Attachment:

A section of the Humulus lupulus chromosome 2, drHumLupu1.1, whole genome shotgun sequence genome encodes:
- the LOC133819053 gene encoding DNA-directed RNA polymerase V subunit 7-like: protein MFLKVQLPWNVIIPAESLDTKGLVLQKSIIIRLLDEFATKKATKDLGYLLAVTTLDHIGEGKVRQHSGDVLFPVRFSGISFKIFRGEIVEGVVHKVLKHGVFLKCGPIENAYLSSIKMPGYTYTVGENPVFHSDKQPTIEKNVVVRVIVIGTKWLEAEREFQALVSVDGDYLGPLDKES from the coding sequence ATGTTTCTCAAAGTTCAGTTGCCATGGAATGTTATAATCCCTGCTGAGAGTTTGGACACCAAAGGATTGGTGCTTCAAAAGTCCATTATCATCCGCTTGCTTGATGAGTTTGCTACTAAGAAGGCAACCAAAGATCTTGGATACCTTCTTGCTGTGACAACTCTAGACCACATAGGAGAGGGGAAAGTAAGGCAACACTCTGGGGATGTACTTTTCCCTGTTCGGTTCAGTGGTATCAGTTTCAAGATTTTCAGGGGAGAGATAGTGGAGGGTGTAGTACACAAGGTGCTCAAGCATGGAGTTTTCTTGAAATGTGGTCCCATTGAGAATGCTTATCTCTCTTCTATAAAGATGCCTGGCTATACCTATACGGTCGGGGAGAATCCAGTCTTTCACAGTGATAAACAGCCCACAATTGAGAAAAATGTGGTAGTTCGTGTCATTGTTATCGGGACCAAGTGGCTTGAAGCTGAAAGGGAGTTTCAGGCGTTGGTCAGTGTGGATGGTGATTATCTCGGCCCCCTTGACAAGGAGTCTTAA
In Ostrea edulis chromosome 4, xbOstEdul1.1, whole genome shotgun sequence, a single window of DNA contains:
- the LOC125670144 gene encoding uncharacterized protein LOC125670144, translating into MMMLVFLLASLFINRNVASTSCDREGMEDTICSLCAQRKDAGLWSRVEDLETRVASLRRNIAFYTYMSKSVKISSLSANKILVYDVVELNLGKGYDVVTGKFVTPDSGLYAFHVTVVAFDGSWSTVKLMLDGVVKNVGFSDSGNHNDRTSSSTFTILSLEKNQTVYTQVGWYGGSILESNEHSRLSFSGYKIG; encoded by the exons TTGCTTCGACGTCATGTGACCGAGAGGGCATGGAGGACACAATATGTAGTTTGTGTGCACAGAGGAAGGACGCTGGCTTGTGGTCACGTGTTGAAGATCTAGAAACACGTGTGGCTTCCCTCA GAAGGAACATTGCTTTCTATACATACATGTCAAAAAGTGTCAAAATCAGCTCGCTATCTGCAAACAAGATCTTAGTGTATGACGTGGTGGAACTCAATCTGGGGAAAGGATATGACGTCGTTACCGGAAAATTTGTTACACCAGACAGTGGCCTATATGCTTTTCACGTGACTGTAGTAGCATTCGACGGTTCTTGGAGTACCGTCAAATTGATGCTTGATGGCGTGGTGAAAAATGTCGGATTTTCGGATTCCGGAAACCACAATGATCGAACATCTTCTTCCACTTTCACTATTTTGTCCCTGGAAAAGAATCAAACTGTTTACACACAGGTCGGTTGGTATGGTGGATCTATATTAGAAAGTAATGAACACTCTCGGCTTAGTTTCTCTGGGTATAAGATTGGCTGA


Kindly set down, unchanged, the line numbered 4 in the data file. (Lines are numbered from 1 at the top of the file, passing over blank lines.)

- the LOC125670144 gene encoding uncharacterized protein LOC125670144, translating into MMMLVFLLASLFINRNVASTSCDREGMEDTICSLCAQRKDAGLWSRVEDLETRVASLRRNIAFYTYMSKSVKISSLSANKILVYDVVELNLGKGYDVVTGKFVTPDSGLYAFHVTVVAFDGSWSTVKLMLDGVVKNVGFSDSGNHNDRTSSSTFTILSLEKNQTVYTQVGWYGGSILESNEHSRLSFSGYKIG; encoded by the exons TTGCTTCGACGTCATGTGACCGAGAGGGCATGGAGGACACAATATGTAGTTTGTGTGCACAGAGGAAGGACGCTGGCTTGTGGTCACGTGTTGAAGATCTAGAAACACGTGTGGCTTCCCTCA GAAGGAACATTGCTTTCTATACATACATGTCAAAAAGTGTCAAAATCAGCTCGCTATCTGCAAACAAGATCTTAGTGTATGACGTGGTGGAACTCAATCTGGGGAAAGGATATGACGTCGTTACCGGAAAATTTGTTACACCAGACAGTGGCCTATATGCTTTTCACGTGACTGTAGTAGCATTCGACGGTTCTTGGAGTACCGTCAAATTGATGCTTGATGGCGTGGTGAAAAATGTCGGATTTTCGGATTCCGGAAACCACAATGATCGAACATCTTCTTCCACTTTCACTATTTTGTCCCTGGAAAAGAATCAAACTGTTTACACACAGGTCGGTTGGTATGGTGGATCTATATTAGAAAGTAATGAACACTCTCGGCTTAGTTTCTCTGGGTATAAGATTGGCTGA